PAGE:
Making the Build vs. Buy decision

After understanding the general pros and cons for building software in-house or purchasing an out-of-the-box solution, filling out the following worksheet can help you scope out the requirements for an in-house solution. This covers some of the key considerations your team will need to weigh against which can give you clearer direction on whether it makes sense to invest in a 3rd party solution. 

After scoping out your specific case, consider the following factors: 

  • Your available resources: Who can you assign to deploy the solution? Do you have design, QA, and engineering teams readily available?
  • How quickly the problem needs to be resolved: Is this blocking an important feature launch? Is it critical that a solution is implemented ASAP?
  • Cost of external solutions: How much do you have to pay for 3rd party software solutions? Is that less than the internal resources required to build a solution?
  • Customization & scalability: Are the off-the-shelf options customizable enough to fit into your use case perfectly, along with future use cases you may expand into? Are the 3rd party solutions built to scale well if you add substantially more users, larger files, etc.?
  • Security: When choosing to buy a solution, security is largely handled by the vendor company. Depending on the use case, you may be sending sensitive information which is stored on their servers. In instances where the security needs are high (e.g. PHI is involved), a custom build may be forced if no vendor can be found that meets those requirements.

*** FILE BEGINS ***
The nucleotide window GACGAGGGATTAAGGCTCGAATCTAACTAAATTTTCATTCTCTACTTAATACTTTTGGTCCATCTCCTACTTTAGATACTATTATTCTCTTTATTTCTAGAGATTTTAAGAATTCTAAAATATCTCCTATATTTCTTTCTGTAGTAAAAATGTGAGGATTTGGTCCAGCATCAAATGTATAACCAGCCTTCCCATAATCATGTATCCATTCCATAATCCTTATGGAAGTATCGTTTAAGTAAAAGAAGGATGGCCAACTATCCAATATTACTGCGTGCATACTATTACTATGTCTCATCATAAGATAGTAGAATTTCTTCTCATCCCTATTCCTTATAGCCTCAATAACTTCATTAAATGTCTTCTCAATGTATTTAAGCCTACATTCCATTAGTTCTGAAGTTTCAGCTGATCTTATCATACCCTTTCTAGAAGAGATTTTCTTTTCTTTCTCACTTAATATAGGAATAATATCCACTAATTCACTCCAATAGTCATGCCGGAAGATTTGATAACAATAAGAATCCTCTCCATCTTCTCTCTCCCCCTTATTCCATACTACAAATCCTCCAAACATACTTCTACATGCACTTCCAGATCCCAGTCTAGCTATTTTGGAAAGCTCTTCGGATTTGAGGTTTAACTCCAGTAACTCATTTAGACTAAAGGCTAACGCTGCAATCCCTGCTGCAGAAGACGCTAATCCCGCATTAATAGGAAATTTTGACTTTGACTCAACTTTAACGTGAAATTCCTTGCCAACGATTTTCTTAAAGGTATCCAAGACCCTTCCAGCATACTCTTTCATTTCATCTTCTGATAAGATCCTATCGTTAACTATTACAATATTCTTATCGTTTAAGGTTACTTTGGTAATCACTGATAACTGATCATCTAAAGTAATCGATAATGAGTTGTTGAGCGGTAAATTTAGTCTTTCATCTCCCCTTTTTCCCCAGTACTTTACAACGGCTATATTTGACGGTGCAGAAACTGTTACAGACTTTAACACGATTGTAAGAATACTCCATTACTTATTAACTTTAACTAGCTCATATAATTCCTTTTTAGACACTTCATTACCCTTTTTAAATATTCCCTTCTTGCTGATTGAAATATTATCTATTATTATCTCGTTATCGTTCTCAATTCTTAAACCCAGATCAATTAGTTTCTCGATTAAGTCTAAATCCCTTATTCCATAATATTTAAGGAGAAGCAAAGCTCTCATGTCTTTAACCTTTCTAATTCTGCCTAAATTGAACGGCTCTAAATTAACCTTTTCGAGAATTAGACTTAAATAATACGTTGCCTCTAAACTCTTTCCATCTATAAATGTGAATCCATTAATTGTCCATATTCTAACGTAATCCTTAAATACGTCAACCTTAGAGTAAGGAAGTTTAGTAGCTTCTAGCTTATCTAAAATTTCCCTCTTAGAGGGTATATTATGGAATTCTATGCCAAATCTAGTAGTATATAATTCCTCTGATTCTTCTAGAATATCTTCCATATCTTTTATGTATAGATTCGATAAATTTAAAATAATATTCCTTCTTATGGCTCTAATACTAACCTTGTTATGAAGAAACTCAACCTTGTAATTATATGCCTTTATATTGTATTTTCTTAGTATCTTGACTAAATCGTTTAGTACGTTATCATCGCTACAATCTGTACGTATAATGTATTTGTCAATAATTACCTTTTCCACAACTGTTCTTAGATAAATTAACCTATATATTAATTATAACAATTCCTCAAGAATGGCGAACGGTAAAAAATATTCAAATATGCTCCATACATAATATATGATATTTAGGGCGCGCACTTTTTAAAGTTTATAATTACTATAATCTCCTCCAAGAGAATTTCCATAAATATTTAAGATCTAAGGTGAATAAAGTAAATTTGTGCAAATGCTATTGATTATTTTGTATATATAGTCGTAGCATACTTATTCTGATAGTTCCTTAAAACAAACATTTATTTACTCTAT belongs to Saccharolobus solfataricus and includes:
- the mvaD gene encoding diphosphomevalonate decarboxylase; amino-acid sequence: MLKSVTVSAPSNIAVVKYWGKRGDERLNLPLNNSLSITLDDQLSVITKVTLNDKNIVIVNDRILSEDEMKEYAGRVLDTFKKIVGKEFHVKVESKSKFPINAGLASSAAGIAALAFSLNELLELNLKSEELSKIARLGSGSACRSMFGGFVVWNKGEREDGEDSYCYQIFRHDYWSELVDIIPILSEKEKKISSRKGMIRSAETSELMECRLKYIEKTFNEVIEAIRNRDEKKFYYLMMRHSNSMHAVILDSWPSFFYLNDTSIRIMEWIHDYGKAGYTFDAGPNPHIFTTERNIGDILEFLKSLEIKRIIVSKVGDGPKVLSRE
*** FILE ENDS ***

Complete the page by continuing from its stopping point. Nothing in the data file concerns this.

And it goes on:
• Maintenance costs: Even after an initial build, solutions will require dedicated resources for bug fixes, performance, and ongoing QA. When using a vendor, cost of maintenance will typically fall on them. How much maintenance will the system require, and does your team have the capacity to support ongoing updates?
  • Budget: What’s your overall budget? Calculating the appropriate price point varies significantly depending on the functionality you’re trying to solve. Solutions that are expensive at face can be cost effective depending on how much time it saves your team and the business value unlocked to have a solution in place sooner.


When time and resources aren’t constrained and stakeholders, designers, and developers are able to have in-depth planning conversations to implement a new feature, building a custom solution can be a great choice. If your new feature is relatively isolated in your workflow, isn’t part of your core competency, resources are limited, and launching quickly is important, going with a 3rd party vendor will likely be the better choice.